Bren - Highway Horrors


Close your eyes. Behold the glory of the untold snapshot that is your dramatized perception. A requiem telling of a network centered with estranged empathy wrapped in a fortress of apathy and your trademark simplification of how this experience is defined. Yet, you pause in an exemplary settlement of gratification, spilled across your plane of existence, like milk on the kitchen table. You spend countless time trying to comprehend its meaning in an effort to justify your presence, but are you even here? Would you not know if you were not here? Your subsequent thought process is a figment of your imagination. You tend to believe this idealistic perception as if it were truth, you know nothing of what resides beyond yourself, or, in reality, where here is actually located.

His words float into your mind. They seem muffled and hazy. You open your eyes to reveal the waking skyline of the city. The city lights are reflecting through the drenched windshield and every other second finishing in a blurry image before swept away to clarity in short intervals. His voice interjects subtly.

‘Hey, man. Hey, you with me?’ He nudges you. ‘Yea, hey. Man. That stuff must be really getting to you.’

You respond with some half-wit form of affirmation that you’re coherent and in this moment with him. You are not. That was a lie. You want to get back to your epiphanic ponderings.

‘It’s getting to me. I’m a little, well, I...’ You are annoyed. Not so much with him, but because your mind begs attention elsewhere. However, he insists. ‘I’m not feeling it, man.’

Take a deep breath. It is good for you. Reluctantly tell him to enjoy the ride. Focus his mind on something other than the Hale. Ask him about his wife, or maybe his kid. Do not make it too serious. Keep his mood light. You should calm down, too. He should not be killing your flight for long.

‘Yeah, my anchor. I’m just getting a little excited, you know.’ He looks to the sky, his eyes begin to gleam in the reflection of the lights. He begins to sport a goofy half-smile. You know its fake, but it is not you who he is trying to fool. ‘Man, I can’t wait.’ Good, he is forgetting his altitude and carrying on with something less entertaining than your mind.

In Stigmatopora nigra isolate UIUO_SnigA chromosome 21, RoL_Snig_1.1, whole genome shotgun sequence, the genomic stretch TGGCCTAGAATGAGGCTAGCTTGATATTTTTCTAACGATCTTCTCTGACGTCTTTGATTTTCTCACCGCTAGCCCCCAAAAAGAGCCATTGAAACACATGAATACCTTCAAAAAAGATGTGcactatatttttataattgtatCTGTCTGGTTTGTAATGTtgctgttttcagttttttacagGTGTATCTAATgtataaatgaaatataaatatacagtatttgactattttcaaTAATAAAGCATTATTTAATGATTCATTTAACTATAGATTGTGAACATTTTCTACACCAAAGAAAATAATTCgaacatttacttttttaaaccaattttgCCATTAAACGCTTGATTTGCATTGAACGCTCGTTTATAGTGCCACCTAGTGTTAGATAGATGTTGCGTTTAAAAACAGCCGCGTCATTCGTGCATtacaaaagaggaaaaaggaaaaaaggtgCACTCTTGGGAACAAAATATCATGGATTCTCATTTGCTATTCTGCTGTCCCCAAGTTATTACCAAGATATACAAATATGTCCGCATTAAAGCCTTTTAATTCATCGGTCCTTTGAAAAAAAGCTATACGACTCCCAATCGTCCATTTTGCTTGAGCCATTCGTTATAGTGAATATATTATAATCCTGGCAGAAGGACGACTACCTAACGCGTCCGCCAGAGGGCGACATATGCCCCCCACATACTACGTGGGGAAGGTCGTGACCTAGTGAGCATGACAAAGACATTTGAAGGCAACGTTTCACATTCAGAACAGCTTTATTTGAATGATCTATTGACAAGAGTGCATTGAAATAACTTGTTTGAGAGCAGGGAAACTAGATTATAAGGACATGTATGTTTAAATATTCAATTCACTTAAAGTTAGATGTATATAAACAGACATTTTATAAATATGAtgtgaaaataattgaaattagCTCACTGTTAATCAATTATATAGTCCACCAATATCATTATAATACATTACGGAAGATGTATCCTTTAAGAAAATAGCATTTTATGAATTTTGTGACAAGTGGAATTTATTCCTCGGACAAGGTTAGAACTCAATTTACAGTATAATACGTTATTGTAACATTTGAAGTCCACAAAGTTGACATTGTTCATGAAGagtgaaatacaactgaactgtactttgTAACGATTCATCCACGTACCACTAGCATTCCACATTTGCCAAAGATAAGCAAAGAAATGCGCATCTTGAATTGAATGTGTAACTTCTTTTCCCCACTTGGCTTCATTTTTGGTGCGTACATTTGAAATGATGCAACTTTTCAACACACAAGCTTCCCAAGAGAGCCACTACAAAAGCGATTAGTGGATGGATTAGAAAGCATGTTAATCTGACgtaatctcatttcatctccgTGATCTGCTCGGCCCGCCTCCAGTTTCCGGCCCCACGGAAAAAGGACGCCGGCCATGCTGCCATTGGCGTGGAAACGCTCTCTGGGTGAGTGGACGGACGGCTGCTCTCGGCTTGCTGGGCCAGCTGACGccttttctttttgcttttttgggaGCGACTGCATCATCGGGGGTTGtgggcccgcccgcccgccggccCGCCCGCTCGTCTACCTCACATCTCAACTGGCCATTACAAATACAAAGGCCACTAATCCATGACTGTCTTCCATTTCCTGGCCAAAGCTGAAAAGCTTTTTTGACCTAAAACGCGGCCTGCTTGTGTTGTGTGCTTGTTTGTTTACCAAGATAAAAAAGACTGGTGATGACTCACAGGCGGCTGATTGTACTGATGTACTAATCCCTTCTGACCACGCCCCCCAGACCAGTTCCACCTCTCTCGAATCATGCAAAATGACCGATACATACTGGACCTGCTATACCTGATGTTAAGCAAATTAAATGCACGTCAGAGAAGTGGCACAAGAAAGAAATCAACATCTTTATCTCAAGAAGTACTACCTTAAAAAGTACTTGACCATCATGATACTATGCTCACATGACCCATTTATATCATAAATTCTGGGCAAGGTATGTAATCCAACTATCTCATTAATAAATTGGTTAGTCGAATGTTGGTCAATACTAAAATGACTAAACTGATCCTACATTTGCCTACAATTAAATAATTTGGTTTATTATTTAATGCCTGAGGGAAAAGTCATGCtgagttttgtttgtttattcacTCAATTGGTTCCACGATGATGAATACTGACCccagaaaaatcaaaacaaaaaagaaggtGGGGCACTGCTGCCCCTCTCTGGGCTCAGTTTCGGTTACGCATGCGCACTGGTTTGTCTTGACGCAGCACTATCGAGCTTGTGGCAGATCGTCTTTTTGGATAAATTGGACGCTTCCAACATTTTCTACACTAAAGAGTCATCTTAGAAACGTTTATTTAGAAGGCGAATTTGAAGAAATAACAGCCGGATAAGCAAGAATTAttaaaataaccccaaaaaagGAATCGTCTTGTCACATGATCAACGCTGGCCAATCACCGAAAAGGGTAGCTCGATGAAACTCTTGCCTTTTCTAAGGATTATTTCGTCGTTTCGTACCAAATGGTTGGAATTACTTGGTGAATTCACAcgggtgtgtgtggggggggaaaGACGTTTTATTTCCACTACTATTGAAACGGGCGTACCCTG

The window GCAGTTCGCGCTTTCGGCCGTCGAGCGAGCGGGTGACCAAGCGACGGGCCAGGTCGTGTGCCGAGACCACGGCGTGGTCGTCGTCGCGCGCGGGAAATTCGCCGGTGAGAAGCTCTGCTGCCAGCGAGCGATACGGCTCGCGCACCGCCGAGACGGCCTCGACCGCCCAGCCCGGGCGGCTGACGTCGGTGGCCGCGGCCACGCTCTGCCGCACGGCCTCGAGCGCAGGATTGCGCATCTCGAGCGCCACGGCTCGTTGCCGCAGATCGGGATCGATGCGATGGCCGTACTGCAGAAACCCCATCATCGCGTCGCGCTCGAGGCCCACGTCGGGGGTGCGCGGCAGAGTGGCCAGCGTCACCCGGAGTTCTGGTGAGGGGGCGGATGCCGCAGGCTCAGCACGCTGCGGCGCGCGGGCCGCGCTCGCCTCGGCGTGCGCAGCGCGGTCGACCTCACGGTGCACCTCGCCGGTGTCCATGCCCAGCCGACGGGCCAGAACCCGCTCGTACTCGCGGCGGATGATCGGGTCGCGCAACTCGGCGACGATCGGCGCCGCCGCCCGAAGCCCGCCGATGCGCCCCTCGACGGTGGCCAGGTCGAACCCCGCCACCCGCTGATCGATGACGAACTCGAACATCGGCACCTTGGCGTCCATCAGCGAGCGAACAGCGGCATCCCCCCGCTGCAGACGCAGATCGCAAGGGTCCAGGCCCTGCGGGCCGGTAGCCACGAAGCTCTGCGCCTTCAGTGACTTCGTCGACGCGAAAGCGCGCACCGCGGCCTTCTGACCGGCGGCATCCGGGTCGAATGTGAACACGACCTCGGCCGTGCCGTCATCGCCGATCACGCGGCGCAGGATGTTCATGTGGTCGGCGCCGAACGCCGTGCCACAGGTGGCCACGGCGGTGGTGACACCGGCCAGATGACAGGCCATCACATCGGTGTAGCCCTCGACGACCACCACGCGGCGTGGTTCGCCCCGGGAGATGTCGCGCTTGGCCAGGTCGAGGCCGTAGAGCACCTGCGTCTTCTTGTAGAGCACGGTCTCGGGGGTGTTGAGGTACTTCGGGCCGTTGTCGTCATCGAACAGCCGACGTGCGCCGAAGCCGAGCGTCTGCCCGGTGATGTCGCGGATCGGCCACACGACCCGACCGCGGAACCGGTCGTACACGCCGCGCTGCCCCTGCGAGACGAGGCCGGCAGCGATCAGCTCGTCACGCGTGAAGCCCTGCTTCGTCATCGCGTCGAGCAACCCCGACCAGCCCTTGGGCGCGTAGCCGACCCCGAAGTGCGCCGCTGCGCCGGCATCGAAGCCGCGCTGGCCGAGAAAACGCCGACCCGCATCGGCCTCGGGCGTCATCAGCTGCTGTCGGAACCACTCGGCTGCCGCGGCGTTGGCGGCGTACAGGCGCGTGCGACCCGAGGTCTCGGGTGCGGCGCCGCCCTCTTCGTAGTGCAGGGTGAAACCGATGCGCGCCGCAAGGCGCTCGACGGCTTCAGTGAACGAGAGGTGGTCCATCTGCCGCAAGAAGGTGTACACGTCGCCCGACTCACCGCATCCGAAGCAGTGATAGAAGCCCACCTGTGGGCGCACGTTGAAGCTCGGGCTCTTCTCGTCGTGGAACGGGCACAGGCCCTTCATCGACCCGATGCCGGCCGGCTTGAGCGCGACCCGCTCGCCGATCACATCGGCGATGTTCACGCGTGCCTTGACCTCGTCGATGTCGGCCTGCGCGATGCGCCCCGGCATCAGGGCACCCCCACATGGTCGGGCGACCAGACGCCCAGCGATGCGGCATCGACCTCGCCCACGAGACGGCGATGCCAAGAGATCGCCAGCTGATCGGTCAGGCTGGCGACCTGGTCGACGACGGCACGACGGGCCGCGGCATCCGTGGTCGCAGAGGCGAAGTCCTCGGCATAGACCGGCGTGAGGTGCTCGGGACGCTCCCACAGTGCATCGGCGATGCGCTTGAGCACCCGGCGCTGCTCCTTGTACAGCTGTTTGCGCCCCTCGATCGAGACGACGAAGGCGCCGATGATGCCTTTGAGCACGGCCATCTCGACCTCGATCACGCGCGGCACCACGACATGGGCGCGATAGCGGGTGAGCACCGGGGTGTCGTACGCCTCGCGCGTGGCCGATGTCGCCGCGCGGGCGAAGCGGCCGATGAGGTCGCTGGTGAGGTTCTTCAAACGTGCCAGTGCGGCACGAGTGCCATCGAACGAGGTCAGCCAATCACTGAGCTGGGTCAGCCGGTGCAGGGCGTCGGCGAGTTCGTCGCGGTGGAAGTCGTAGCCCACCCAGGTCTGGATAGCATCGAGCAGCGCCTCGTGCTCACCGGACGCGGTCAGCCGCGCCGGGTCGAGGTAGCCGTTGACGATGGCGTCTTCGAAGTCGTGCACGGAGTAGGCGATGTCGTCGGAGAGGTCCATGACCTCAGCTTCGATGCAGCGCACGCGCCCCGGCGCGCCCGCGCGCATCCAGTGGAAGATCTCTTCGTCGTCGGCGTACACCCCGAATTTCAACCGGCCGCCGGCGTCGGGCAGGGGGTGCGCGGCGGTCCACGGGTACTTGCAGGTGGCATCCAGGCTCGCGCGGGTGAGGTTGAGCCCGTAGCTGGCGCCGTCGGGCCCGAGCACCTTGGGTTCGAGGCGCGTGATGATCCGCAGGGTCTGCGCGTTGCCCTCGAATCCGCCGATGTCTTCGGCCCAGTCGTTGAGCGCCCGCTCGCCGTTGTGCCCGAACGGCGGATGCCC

So, what is it that defines this mind of yours? Think of the vehicle you are in. Forget about everything outside of it. You focus your thoughts on the structure. Invision it. The metal cage that holds you. Sturdy and hovering. Do not think of the ground, there is nothing outside, remember? Stop it. You are focusing your thoughts on the inside. Like your mind, it is trapped inside a cage. Your brain knows nothing of the outside, just like you know nothing of the ground.

His grown pierces through the dawning of a brilliant realization. You notice him twitching through the elusive haziness of your peripheral. It was almost a dance, a melodic rocking back and forth. You decide to brush it off with the dimming, grey undertone of the overcast dusk. You drift off, back to what is really happening. Your mind crossing from thought to idea, idea to belief, and belief to question. Thought stalls when you doubt your reality and justifying it with a roadblock only makes it worse. Existence is simply futile in self-thought. You have only memorized experiences, how you perceive them is irrelevant for the constant of perception actually varies.

‘Yo, man. Hey Bren!’

You answer him with frustrated haste.

‘Man, I don’t feel so good, man.’

He is reaching for comfort, but what kind of comfort can you be? Peers can only verify experience. The simple answer is mechanical, yet the complex side of the question is thought provoking. Is the human psyche that simple and, yet, convoluted at the same time? It is pretty much common knowledge that every life is different, but how different? You all just share experiences and put words to them, but all we can do is really empathize. Say you lose a pet, someone else could relate with you if they had lost a pet but there is no possible way to have the same connection between two different pets and two different people. Even if the pets are the same animal, those life experiences can only be compared to a degree. Your voice does not sound the same when recorded. How does that compare to looking at yourself in the mirror? Probably the biggest flaw in human existence is that we are alone in thought, exuberant in poise, desperately undignified and, yet, frequently lost in a whirl of disconnected retribution. It is a simple depiction of vision, once recognizable, instead of a display of ridiculous subtlety. It is more or less a dismembered déjà vu strung out amongst a silhouetted co-pilot of a day.

‘Bren, my head hurts. It hurts real bad, man!’

His voice chisels through your thoughts like an icepick through a block of solidified water. You are frustrated. You explain to him that what he is feeling is normal and that he is getting excited. You tell him to calm down and to think about the blast of a night you both are about to have, which should be amazing. You are looking forward to it.

‘Yeah, Bren.’ He pauses for a few blinks. ‘I guess you’re right. Man, I guess I’m jus’ gettin’ inside my own head, you know? Sometimes, I’m all over the place, like, I mean, you ever think about what if you were, like, someone else, you know? Like if you weren’t you.’ He rambles on. You just nod on as if you were paying attention, but you aren’t. Are you? ‘And, then, like, it’s too much. It’s just too much!’